Aquila Hydro-Glide Foil System with 35% fuel saving

Discussion in 'Hydrodynamics and Aerodynamics' started by Dejay, Apr 4, 2019.

  1. Dejay
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    Dejay Senior Newbie

    It looks like a pretty simple foil that takes 40% of the weight and saves up to 35% of fuel. Presumably only at a specific dialed in speed. All the stability is provided by the still submerged hull.



    I'd be curious what the thoughts on advantages and disadvantages are. It seems with a simple addition like this you could either save 35% fuel and also use a 35% less powerful and cheaper motor, or go 35% faster.
     
  2. CocoonCruisers
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    CocoonCruisers Junior Member

    You might want to google up the 'Hysucat' story, mostly in South Africa; there are boats using the same working principle at all kinds of scales, and a couple research papers. It's not really a simple add-on: structure needs to account for the concentrated loads, and you better figure out which part should break away if you hit something. Probably more sensitive to weight and COG variations than a simple powercat - the power-trim can only handle so much. Yes it's a bit of a single-speed optimisation: the window between the foil not producing much more than drag and the boat rising high enough for foil (and propellers!) to ventilate is narrow. I had a long talk once with a sales rep; seems they sell on efficiency to pros, and on seakindness (less seasickness actually) to the RIB go-fast crowd. He said they struggle a bit to sell on engine downsizing because the bragging rights for big engines or high topspeed matter so much to the guys.. An unusual aspect of these boats is that they don't bank in turns.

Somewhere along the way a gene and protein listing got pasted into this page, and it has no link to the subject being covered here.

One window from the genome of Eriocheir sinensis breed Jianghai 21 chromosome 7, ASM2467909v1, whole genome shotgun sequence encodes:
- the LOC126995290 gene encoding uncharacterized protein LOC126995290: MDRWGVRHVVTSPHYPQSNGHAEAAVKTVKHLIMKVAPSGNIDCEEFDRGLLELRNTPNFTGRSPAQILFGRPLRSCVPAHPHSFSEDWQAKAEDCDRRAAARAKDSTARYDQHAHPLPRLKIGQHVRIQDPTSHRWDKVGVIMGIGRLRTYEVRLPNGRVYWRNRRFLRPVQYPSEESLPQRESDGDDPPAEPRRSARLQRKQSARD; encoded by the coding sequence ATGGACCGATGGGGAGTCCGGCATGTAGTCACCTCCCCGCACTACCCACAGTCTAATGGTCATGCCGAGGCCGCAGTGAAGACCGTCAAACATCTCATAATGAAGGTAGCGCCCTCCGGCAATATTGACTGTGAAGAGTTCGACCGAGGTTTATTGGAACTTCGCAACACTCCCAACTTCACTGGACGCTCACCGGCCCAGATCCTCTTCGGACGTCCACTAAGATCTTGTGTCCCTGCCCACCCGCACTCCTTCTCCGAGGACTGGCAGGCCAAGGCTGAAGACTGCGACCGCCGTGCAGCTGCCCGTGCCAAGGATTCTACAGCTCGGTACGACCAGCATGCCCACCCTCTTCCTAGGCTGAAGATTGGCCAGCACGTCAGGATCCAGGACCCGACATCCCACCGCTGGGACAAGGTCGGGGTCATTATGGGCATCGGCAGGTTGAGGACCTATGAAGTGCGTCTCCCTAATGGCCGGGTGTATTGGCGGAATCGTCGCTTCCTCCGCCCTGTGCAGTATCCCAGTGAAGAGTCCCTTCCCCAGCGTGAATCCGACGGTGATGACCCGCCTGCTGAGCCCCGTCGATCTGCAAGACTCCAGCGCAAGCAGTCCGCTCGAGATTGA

Last edited: Apr 4, 2019
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  3. Dejay
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    Dejay Senior Newbie

    Thanks so it's not really "the first time a production boat will be offered with hydrofoils". I have been foiled again by marketing!

    And yeah "addon" is badly put. But if you are designing a new boat and do CFD analysis then adding this shouldn't be that hard and basically save money with a smaller engine. It seems like such a straightforward "gimmie" if you design a new boat.
     
  4. CocoonCruisers
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    CocoonCruisers Junior Member

    Yep, not quite :) As for series leisure powerboats, these are from the early 60's: Volga-Hydrofoils: Gallery https://www.volga-hydrofoil.net/gallery/ . River shuttles like the Raketa (hydrofoil) - Wikipedia https://en.wikipedia.org/wiki/Raketa_(hydrofoil) took off in the 50's, and there already was a production (!) foiling sail multi 30 years ago: the WindRider Rave http://sailingmagazine.net/article-395-windrider-rave.html